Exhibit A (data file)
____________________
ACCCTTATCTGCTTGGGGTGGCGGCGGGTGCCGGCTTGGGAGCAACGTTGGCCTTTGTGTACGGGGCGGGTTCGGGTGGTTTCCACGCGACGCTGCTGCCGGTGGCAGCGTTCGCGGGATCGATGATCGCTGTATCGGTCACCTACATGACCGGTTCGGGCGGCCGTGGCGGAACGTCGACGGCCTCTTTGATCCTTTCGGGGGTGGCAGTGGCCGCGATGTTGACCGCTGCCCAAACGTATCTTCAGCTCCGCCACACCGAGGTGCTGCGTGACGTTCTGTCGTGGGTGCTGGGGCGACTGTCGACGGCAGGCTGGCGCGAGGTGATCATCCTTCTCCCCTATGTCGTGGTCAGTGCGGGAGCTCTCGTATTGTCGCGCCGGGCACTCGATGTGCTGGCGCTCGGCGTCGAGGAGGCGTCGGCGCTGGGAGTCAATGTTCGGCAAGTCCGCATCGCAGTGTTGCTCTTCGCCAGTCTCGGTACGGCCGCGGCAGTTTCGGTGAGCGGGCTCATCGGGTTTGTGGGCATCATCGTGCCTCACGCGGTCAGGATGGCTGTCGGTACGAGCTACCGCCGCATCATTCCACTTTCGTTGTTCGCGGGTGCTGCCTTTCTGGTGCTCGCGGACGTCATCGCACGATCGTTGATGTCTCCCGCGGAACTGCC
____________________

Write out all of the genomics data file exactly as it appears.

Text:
ACCCTTATCTGCTTGGGGTGGCGGCGGGTGCCGGCTTGGGAGCAACGTTGGCCTTTGTGTACGGGGCGGGTTCGGGTGGTTTCCACGCGACGCTGCTGCCGGTGGCAGCGTTCGCGGGATCGATGATCGCTGTATCGGTCACCTACATGACCGGTTCGGGCGGCCGTGGCGGAACGTCGACGGCCTCTTTGATCCTTTCGGGGGTGGCAGTGGCCGCGATGTTGACCGCTGCCCAAACGTATCTTCAGCTCCGCCACACCGAGGTGCTGCGTGACGTTCTGTCGTGGGTGCTGGGGCGACTGTCGACGGCAGGCTGGCGCGAGGTGATCATCCTTCTCCCCTATGTCGTGGTCAGTGCGGGAGCTCTCGTATTGTCGCGCCGGGCACTCGATGTGCTGGCGCTCGGCGTCGAGGAGGCGTCGGCGCTGGGAGTCAATGTTCGGCAAGTCCGCATCGCAGTGTTGCTCTTCGCCAGTCTCGGTACGGCCGCGGCAGTTTCGGTGAGCGGGCTCATCGGGTTTGTGGGCATCATCGTGCCTCACGCGGTCAGGATGGCTGTCGGTACGAGCTACCGCCGCATCATTCCACTTTCGTTGTTCGCGGGTGCTGCCTTTCTGGTGCTCGCGGACGTCATCGCACGATCGTTGATGTCTCCCGCGGAACTGCC